Part 10 in a series of 17. To start at the beginning, first read Agile vs Fragile: A Disciplined Approach or an Excuse for Chaos.
Principle nine is all about good design and technical excellence. One of the biggest challenges facing teams that are attempting to do Agile development is the natural urge to just jump in and start coding based on a lose set of requirements, without any real design. This is natural, but almost always results in negative impacts to the project timelines, because the team has to go back and do rework when it is discovered that there are flaws in their assumptions. In true Agile, design is a key component to the success of the project. Time isn’t wasted; it is saved by design, as it eliminates false starts and rework. In a Fragile environment, all processes, including design are shunned as time wasters. The team is unable to make the connection between their missteps and the lack of proper planning and design. In the Fragile world, processes are eliminated and documentation is shunned.This problem with anti-methodology is so prevalent in Fragile teams that the Agile Alliance came out with a statement supporting value added processes. They wanted to be clear that they weren’t against methodology, but were against methodology that didn’t help the team deliver the value the customer was looking for. This is the key challenge for teams. It is hard to identify the level of process and documentation that helps the entire team (not just developers) deliver the right solution for the customer. It is sometimes hard for testers to let go of the old documents that they are used to getting, and look for more efficient ways to get the information needed to deliver quality. I like the concept of healthy criticism. Everyone should have to prove that the process or document they are requesting is necessary. If they can’t defend how having the document or process helps them be successful; and more importantly how that without the it they will fail, then the process or document should be eliminated. Yes this from a quality leader! Process for the sake of process is waste! Process that drives efficiency and effectiveness is essential.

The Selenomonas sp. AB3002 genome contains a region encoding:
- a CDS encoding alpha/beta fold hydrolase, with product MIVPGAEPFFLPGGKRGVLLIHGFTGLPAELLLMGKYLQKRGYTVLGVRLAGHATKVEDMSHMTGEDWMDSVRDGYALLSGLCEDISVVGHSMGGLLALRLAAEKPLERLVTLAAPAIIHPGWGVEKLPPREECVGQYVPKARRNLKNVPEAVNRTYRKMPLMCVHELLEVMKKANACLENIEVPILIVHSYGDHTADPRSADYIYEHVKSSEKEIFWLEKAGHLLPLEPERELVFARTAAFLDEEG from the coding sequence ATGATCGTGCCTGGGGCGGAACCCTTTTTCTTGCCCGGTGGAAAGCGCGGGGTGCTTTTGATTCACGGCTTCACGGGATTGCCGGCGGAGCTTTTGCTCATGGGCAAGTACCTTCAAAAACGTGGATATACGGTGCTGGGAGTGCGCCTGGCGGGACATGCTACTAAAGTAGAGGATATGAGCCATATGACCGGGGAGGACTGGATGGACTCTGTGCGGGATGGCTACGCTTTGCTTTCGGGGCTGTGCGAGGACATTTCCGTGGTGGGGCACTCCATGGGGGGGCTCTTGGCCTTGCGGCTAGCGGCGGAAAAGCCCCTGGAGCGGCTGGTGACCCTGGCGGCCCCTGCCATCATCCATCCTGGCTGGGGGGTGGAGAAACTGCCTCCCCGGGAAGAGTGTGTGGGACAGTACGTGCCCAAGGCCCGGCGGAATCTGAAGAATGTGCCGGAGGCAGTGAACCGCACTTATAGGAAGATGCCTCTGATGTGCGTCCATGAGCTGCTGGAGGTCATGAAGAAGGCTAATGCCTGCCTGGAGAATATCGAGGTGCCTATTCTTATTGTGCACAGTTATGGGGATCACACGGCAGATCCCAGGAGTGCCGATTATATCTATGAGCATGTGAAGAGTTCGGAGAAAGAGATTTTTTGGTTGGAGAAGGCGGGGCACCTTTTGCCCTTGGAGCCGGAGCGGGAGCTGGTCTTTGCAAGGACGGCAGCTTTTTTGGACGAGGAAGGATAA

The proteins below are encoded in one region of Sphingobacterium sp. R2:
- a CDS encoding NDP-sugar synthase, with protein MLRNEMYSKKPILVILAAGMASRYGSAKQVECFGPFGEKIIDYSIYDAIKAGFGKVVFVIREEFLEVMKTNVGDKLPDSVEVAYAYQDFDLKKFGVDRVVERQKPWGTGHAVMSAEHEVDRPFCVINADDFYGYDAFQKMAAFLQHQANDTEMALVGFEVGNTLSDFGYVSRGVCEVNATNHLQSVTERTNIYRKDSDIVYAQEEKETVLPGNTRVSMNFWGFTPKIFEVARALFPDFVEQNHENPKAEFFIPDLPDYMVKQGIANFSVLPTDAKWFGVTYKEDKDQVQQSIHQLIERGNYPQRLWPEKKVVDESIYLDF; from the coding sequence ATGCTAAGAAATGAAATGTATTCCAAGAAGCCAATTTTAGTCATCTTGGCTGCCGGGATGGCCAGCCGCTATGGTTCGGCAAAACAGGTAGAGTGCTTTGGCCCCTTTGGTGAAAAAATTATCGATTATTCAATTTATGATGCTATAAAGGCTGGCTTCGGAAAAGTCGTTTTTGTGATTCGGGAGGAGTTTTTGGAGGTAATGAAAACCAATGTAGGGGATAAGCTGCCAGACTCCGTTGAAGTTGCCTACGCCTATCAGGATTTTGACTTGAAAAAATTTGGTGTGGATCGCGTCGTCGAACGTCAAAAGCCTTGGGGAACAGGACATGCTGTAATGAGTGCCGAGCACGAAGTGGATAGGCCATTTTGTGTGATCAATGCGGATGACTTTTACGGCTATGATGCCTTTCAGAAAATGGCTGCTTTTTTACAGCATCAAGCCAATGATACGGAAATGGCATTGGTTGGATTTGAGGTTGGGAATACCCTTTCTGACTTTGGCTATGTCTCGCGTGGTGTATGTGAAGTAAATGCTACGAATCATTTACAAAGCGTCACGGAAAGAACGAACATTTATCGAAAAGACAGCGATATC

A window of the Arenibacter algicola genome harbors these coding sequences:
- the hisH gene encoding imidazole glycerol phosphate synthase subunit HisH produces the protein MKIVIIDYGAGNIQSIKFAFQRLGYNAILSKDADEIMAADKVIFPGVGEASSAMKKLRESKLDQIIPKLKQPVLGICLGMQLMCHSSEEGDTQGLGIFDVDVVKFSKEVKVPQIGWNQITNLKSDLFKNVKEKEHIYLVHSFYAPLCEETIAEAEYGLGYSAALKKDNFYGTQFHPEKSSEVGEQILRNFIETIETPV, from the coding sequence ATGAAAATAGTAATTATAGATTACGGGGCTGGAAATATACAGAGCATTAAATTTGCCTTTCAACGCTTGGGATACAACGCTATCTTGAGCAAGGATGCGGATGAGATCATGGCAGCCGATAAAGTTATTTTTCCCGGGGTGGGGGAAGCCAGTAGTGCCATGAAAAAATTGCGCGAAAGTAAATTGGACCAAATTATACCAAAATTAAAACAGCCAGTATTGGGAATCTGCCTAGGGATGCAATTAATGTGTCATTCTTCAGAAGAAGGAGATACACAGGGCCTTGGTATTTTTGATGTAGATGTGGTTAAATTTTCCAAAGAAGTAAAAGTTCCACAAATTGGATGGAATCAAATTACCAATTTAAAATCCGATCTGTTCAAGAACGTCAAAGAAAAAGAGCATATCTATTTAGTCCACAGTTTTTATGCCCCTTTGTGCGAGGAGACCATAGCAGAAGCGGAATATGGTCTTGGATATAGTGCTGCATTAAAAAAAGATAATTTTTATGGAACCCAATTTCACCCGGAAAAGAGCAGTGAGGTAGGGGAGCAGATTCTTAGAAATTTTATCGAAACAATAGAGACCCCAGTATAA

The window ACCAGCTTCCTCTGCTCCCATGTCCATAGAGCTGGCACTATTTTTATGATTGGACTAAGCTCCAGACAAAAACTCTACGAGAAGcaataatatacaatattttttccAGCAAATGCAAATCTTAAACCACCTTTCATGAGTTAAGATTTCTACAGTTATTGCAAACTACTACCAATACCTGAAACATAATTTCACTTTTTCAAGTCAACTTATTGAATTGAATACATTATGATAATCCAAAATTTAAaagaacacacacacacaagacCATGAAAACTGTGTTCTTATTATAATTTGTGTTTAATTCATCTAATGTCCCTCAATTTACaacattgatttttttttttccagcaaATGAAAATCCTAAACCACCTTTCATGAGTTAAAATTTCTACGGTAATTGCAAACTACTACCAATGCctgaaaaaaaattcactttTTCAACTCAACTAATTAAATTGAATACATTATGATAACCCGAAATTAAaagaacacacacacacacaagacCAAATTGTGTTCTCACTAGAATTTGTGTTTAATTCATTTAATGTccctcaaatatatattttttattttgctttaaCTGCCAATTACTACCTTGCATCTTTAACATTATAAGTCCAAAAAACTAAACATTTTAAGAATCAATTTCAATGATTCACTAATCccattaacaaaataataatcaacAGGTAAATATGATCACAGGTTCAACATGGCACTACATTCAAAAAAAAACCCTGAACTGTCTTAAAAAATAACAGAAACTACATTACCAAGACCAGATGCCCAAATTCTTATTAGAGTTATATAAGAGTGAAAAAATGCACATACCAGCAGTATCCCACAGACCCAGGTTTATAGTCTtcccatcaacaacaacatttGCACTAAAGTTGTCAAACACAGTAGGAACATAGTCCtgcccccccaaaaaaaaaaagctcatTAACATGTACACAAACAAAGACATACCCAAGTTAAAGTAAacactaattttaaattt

In the next installment of the blog we will talk about the 10th Agile principle. In the meantime…Keep on testing!
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About Brian Copeland (19 articles)
With over 25 years of senior level experience in the software development industry specializing in organizational transformation and development, Brian has been instrumental in the testing of critical business systems, from mission critical applications to commercial software. Mr. Copeland’s career has included 10 years as the Test Operations Manager for the Titan II, 34D, IVA, and IVB programs, managing both flight and ground software-testing facilities for Lockheed Martin. Mr. Copeland also served as the Sr. Manager of Quality Assurance for the shared services of Deloitte & Touché, LLP. His diverse experiences range across the aerospace, medical device, title insurance, legal services software, big four accounting firm, and banking industries. Brian led the global testing organization for The Nielsen Company, overseeing the successful transformation of the testing function made up of over 750 testing associates. Mr. Copeland has been a key-note speaker at the International Business Forum, and has been a featured speaker at HP Software Universe. Brian is a past president of the greater Cincinnati International Institute of Business Analysts (IIBA), and holds an ITIL v3.0 Foundations and RCV certifications.